Statistics 101: Homework 2

Exercise 1

a.
If A and B are independent,

If A and B are independent, then not A and B are independent. So,

Since and , then .
b.
First note that

Since A and B are independent we get that

c.
Let

We have

Since (A wins the second match) we get that . Hence,

Exercise 2

a.
As usual, a good start is to write out the probability information stated in the problem.

We now that and . By the multiplication principle we find

Repeating this process for all combination of results and ratings we construct the table of joint probability.

 Panel rating Poor Fair Good Failure 0.30 0.18 0.12 Result Moderate 0.06 0.12 0.12 Major 0.01 0.03 0.06
Finally,

b.
The tree diagram is shown below:
For the first branch of a probability tree, we pick the events that have known unconditional probabilities. In this case, that's the introduction results - failure, moderate, or major. For the next branches, we use the ratings - poor, fair, or good - and insert conditional probabilities given the preceding branch. Multiplying the probabilities on all paths completes the tree.

To find the conditional probability of major given poor, we need from the seventh path on the tree. Also, can be obtained by adding the probabilities for all paths including a poor rating. . Thus

Exercise 3

Two observations:
• shooting in the air is the same as missing,
• if A and B are both alive when C shoots, it is better for C to kill B than A.
Thus, we get that
• If A shoots in the air

• If A shoots at B

• If A shoots at C

Since 0.3>0.21 and 0.255 it is best for A to shoot in the air. And respectively, ; ; ; .

Exercise 4

a.
We must take into account not only the number of deductions, but also the frequencies. We could simply use the definition of the mean. Add up 0 201 times, 1 287 times, and so on, then divide by the total frequency. Or we could regard the data as grouped. In either case

By calculator, s=1.834. Because there are 1533 observations, it would make virtually no difference whether we divided by n or n-1. In fact, calculations show , calculated by dividing by n.

Recall that about 68 of the data should fall within one standard deviation of the mean. The range is 0.643 to 4.311. It includes the values 1, 2, 3, and 4 and contains 1134 observations. This is 1134/1533=0.740 or 74 of the data. The Empirical Rule works surprisingly well, despite the skewness of the data.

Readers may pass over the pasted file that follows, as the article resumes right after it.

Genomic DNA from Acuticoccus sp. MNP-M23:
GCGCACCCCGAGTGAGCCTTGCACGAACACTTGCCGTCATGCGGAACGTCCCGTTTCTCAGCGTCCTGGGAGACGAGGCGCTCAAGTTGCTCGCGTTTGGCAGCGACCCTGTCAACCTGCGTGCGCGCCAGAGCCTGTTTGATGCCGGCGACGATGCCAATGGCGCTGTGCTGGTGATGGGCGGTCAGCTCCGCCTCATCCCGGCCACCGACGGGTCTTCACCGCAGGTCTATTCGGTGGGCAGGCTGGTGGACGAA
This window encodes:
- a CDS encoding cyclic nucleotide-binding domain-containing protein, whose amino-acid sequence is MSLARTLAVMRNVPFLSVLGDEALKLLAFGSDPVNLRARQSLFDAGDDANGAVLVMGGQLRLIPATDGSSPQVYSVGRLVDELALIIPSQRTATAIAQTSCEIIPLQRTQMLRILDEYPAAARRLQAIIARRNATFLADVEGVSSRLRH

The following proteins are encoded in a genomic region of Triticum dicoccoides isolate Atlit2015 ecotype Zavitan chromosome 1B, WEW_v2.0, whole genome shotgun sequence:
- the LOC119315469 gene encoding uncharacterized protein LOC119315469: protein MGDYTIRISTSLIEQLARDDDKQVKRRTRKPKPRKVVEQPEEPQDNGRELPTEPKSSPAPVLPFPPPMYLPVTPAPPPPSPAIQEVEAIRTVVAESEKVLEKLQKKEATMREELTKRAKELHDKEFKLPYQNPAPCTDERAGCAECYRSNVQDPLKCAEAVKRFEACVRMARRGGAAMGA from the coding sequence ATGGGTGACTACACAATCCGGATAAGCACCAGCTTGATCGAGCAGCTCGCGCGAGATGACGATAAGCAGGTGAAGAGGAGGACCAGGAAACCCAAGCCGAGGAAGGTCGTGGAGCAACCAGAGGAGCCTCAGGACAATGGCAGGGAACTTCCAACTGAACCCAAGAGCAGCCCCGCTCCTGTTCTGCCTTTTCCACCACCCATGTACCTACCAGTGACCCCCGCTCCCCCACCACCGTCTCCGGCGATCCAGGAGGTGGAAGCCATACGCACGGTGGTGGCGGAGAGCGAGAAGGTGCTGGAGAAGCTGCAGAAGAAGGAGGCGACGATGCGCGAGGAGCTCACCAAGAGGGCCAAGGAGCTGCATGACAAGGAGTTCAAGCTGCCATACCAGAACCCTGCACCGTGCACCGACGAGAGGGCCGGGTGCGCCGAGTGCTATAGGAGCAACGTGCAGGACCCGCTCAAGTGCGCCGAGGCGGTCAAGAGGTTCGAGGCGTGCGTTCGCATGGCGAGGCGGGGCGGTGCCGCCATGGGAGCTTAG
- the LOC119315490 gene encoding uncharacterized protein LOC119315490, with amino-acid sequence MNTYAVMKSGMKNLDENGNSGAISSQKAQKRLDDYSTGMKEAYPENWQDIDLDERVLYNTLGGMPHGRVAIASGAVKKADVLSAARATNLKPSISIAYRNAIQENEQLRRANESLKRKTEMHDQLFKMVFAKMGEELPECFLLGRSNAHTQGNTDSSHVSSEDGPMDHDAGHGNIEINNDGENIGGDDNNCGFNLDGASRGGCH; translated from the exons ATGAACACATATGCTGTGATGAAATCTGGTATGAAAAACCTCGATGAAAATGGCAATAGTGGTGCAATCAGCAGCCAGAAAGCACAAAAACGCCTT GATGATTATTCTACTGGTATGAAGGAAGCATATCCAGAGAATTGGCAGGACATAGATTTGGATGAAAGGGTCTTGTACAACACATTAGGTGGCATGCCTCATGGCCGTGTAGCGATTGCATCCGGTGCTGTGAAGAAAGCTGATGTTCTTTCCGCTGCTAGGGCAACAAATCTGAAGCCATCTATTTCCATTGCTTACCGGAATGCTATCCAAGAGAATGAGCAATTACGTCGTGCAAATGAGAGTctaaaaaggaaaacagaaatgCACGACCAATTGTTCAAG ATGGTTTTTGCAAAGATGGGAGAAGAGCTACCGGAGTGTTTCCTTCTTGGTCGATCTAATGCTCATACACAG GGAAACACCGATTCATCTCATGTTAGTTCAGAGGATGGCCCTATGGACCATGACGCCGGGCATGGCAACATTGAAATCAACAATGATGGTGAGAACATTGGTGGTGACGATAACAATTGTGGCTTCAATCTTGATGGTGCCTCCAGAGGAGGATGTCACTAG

b.
There is 1533 forms, of which 1332 claim at least 1 deduction.

We note that 287+364+332=983 forms claim at least 1 and at most 3 deductions, so

Alternatively, there are 1332 forms with at least one deduction, of which 983 claim at most three deductions. Therefore,

Exercise 5

a.
Because the firm holds 30 of the market, we assume that the probability of winning any one bid is 0.30. The company can win bids. To have Y come out equal to 3, the company must win all the bids.

Similarly,

The event Y=1 can occur in three different ways, corresponding to the choice of which of the three bids wins.

Similarity,

We assumed that the probability of winning was the 0.3 on all three bids and that whether or not one bid won didn't change the probability that any other bid would win. If there are no systematic difference among the bids, we can't think of any reason why the probability would change. Barring collusion, there's no obvious reason for dependence, either. The assumptions seem at least fairly reasonable.

b.

and

c.
The expected value shouldn't change. On average, the company should still win 30 of all its bids, and 30 of 3 is 0.9, as we found in the the previous exercise. What should change is the variance. The statement of the exercise indicates that there's higher probability that the company will either win all its bids or lose all its bids, that is, that Y will come out either 3 or 0. Therefore, there must be a smaller probability that Y will come out 1 or 2. If there is higher probability on the more extreme values, the variance must be larger.

Exercise 6

a.
The value of Y1 depends on the number of Reds on four consecutive rolls. This number has a binomial distribution. The probability distribution of Y1 is shown below:
 Y1 0 16 32 48 64 1/16 4/16 6/16 4/16 1/16
b.
We lose only if we get five Reds in a row, otherwise we win 1 dollar. The probability distribution of Y2 is shown below:
 Y2 1 33 1/32 31/32
c.
First criterion: Expected Value. Both have expectation of 32, so same on this criterion.

Second criterion: Median. Median of Y1 is 32 but median of Y2 is 33, so Y2 is better.